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SBS2003 -  Restricting an Adminsitrator Account from accessing files on Sharepoint

Posted on 2006-07-16
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Last Modified: 2013-12-04
I am the DIrector of a small consultancy company. As such I am storing certain sensitive information on my SBS2003 Server. This currently resides in a Sharepoint Site which can only be accessed by certain key users (the Company Directors) and these are assigned as yusers to the SHarepoint Site. I do not want any other users to access the site at all.

I would also like to setup certain users (non-Directors) with Adminsitrative Accounts to allow them to performed configuration  of VPNs, Exchange, and much of the networking as well as remote access to the Server from outside our internal LAN via RWW.

At present I can only seem to create a user as an Admin Account which means they get full rights to the Server and access to the sensitive data Folder or conversely as a Mobile User in which case they get no rights to performing network configuration (running Server Manageent) nor accessing the Server console from a remote location.

Having read a little around the subject, I think there must be a way to limit the Adminsitrative rights of a user perhaps using Group Policies or Security Groups. However, none of the literature seems to be very clear on what permissions I need to set and what not and whether i need to sue policies or not.

Would be grateful for any help in this area.

Regards,

Eliot Minn
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Question by:e2e01
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by:naveedb
ID: 17117636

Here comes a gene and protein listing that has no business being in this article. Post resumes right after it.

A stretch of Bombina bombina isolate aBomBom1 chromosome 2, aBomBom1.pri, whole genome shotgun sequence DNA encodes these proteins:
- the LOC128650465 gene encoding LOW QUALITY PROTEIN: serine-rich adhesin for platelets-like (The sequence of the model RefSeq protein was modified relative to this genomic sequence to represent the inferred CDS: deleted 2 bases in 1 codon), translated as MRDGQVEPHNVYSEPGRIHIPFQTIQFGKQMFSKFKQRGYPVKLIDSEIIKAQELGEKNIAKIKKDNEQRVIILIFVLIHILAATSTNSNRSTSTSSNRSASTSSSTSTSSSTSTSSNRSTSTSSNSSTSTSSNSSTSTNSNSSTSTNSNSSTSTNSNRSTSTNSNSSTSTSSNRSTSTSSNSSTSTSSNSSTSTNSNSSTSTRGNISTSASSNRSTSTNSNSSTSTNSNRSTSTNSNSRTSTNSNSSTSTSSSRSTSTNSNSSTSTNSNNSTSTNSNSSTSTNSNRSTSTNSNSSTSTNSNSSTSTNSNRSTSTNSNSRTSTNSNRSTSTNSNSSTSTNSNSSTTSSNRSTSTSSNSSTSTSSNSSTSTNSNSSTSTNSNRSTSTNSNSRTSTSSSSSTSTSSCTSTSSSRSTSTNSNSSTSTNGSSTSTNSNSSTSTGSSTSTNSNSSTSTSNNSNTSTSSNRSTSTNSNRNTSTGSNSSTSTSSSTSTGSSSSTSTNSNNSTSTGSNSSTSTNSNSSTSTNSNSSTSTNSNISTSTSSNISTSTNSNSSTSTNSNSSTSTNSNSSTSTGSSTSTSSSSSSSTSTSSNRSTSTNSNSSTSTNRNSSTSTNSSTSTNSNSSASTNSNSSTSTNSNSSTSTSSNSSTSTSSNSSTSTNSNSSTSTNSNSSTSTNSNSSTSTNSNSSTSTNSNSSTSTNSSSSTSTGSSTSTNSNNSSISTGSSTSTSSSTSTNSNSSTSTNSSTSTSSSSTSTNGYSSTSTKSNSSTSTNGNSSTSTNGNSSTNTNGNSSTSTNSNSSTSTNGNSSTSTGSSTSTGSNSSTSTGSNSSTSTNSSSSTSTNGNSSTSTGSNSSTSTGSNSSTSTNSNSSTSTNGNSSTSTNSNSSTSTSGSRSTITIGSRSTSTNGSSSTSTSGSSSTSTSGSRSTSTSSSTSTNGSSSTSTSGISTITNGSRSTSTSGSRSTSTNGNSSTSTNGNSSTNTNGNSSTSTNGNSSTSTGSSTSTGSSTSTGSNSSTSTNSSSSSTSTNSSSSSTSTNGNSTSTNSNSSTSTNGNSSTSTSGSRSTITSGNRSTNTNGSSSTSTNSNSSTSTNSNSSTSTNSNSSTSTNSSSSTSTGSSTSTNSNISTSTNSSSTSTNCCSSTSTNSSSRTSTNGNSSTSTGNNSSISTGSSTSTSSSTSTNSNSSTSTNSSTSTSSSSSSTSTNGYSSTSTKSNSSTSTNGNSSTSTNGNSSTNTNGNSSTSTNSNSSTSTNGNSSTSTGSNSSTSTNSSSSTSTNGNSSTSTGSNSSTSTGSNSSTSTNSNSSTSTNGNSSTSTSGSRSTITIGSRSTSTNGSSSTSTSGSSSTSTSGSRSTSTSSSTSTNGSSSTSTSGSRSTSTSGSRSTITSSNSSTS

There is not much you can do to restrict administrators. Even if you deny access to data folders, they will be able to overwrite it.

The best and recommended approach will be to create non-admin users and then give the specific rights to perform the function that they require.

The other option would be to move the sensitive data to a different machine which is not part of your Active Directory, and then give access to only those users who need it.

It is not a shortcomming of the Operating system, the reasoning is that administrators are suppose to perform all operations on the system so nothing is out of their reach.
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by:e2e01
ID: 17117720
Thanks for your suggestion.

However, my problem is that in there does not seem to be any halfway house betweenan Administratorprofile or a basic mobile user.

Is there any documentation that you know of which explains what functionality each of the Groups and Security Groups actually provide as opposed to the one line description for each Group?

It would also seem that the only way of a user being able to log into the Server console remotely through RWW is if the user is a Power user or Admin User.

What I require is more granularity of user permissions instead of an all or nothing approach.

Take the point about moving teh senistive data to another machine but this will be the fallback situation.
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by:naveedb
ID: 17117830
There is lot of documentation that you will need to study before you can create the kind of groups which will serve your purpose. The way Microsoft has addressed this issue is with builtin group, which in your case are not very helpfull.

RWW does work without being a Power User or Admin user, if users are member of Remote Web Workplace Users, they should be able to login to the website.

http://support.microsoft.com/default.aspx?scid=%2Fservicedesks%2Fwebcasts%2Fen%2Ftranscripts%2Fwct010804.asp

I would suggest start with minimal permissions and access to RWW on a New security group. Once they are able to connect, see what are the resources they need to manage. Then start working on the first resource by giving them access to that resource only. It is going to be a time consuming process, but since you require a custom solution, you will have to invest time in it, or outsource it to a third party who have good experience in these jobs.

Another option is to give them Admin access, but keep event logs in place. Deny them access to sensitive information. This will allow you to monitor if they attempt to access any of it.